Just a few years ago, in 2015, Reinaldo Marcus Green was a grad student at NYU’s Tisch School of the Arts, angling for extra time with his professor — Spike Lee. Flash-forward six years: Marcus Green has directed one of the best-reviewed dramas of 2021 — “King Richard,” starring Will Smith as Richard Williams, the father of tennis champs Venus (Saniyya Sidney) and Serena (Demi Singleton). And Lee is more than happy to set aside some time to talk with his star pupil over Zoom.

“I want to have the kind of staying power that Spike has,” Green says to Lee, noting the “Do the Right Thing” director’s influence over his career. “You graduated in 1982. I was born in ’81. I got some years to catch up, Spike, but I’m working on it.” In a candid conversation demonstrating their ongoing mentor-mentee relationship, the two filmmakers discuss the importance of showcasing Black families (and saluting Black mothers) on-screen.

Spike Lee: I really enjoyed your latest joint. I’ve been telling everybody, “You’ve got to check this young filmmaker’s film out.” Again, congratulations. The performances are amazing. I’m glad you gave Aunjanue [Ellis] — very overlooked actress; she was phenomenal — a pivotal role. Because Venus, Serena and their sisters had a mother [Oracene Price], and we know Black moms get overlooked a lot. But the way that role is written, the way it was acted, the way it was directed. We know that moms hold down the fort. While King Richard was doing whatever he wanted to do, somebody was still holding down the fort. Reinaldo Marcus Green: He was certainly front-facing while she was holding it down, absolutely, and Aunjanue, she nails it. What an incredible actress.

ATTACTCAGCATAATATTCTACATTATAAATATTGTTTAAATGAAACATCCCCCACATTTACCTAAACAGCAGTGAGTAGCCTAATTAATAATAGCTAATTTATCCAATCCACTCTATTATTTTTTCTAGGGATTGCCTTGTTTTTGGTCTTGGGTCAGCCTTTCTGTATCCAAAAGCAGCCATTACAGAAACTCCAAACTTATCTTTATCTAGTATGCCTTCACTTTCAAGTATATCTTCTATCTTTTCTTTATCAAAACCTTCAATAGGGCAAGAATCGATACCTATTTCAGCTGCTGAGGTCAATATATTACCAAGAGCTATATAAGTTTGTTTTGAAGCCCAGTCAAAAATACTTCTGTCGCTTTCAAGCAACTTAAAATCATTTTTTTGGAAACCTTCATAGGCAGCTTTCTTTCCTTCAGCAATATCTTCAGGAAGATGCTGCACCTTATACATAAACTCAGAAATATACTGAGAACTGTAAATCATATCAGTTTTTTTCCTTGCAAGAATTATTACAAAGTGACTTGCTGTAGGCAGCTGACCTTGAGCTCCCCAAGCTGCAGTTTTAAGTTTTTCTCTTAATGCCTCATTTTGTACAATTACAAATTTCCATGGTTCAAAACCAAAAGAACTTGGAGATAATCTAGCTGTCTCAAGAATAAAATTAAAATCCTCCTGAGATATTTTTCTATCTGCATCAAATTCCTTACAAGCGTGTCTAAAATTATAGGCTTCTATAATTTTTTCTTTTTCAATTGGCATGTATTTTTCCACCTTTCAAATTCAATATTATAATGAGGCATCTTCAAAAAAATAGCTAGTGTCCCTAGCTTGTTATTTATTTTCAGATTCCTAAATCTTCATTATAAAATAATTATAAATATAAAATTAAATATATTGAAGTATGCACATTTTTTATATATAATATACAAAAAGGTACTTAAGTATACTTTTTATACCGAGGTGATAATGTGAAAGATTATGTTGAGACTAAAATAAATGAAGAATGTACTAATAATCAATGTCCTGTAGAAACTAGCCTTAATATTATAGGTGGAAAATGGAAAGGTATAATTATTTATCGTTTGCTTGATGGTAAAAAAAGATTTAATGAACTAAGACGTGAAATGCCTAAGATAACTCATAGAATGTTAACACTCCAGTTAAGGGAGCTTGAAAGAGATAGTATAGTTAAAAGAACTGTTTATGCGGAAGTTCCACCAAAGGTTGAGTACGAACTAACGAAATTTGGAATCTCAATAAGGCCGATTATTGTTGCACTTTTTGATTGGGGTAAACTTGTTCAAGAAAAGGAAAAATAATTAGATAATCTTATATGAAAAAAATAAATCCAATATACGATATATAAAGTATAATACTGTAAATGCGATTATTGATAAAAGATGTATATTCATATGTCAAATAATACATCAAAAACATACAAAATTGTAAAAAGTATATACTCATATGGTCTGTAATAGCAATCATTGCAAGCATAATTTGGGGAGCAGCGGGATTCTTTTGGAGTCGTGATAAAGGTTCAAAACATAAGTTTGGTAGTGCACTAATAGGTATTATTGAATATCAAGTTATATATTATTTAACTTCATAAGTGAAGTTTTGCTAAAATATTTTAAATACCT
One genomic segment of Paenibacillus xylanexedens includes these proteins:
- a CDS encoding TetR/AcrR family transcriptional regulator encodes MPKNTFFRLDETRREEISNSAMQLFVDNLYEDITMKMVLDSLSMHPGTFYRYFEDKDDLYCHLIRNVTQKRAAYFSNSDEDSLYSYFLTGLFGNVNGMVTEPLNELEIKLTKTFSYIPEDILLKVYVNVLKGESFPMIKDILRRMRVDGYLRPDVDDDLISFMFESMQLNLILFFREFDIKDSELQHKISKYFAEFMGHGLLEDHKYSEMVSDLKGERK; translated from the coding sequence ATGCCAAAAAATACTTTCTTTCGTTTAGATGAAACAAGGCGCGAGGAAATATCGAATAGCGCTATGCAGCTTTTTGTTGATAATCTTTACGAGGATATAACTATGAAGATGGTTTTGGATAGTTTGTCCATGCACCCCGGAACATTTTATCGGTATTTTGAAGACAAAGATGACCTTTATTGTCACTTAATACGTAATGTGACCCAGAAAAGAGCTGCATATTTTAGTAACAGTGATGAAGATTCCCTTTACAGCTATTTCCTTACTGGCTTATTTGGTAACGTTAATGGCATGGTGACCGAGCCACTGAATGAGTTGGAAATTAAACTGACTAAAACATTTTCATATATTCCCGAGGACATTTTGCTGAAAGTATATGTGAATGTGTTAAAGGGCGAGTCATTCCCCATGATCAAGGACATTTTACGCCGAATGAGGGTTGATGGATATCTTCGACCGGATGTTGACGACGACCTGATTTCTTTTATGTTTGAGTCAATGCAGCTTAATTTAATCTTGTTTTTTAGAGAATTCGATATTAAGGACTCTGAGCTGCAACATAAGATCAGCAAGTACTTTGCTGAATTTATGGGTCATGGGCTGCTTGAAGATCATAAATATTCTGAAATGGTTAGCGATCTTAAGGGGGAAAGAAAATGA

Lee: How did this come about? I always love to hear the origins. Like how did all these things in the universe come together in this moment of time and space?

Green: Spike, it was one of those Hollywood moments for me. I was slipped the script by four different people on the same day, and they were not my agent. So four different people just saying, “Hey, check this script out.”

Lee: They slipped it on the low-low?

Green: They slipped it on the low. I read it, and I was like, “Whoa, this is a great story.” First thing I did was call my agent and say, “How come you’re not slipping it to me?” And he just said, “They didn’t have the rights. They wrote the film on spec.”

Lee: When you were slipped the script on the low-low, on the lowest of lows, Will was attached already?

Green: Will was attached, but I was like, “Really? Is he attached?” You hear this all the time: “He’s attached.” OK, well, is he really attached? How am I supposed to know? I can’t call Will Smith and ask.

Watch the full conversation from Variety Directors on Directors presented by MGM Studios and United Artists Releasing above.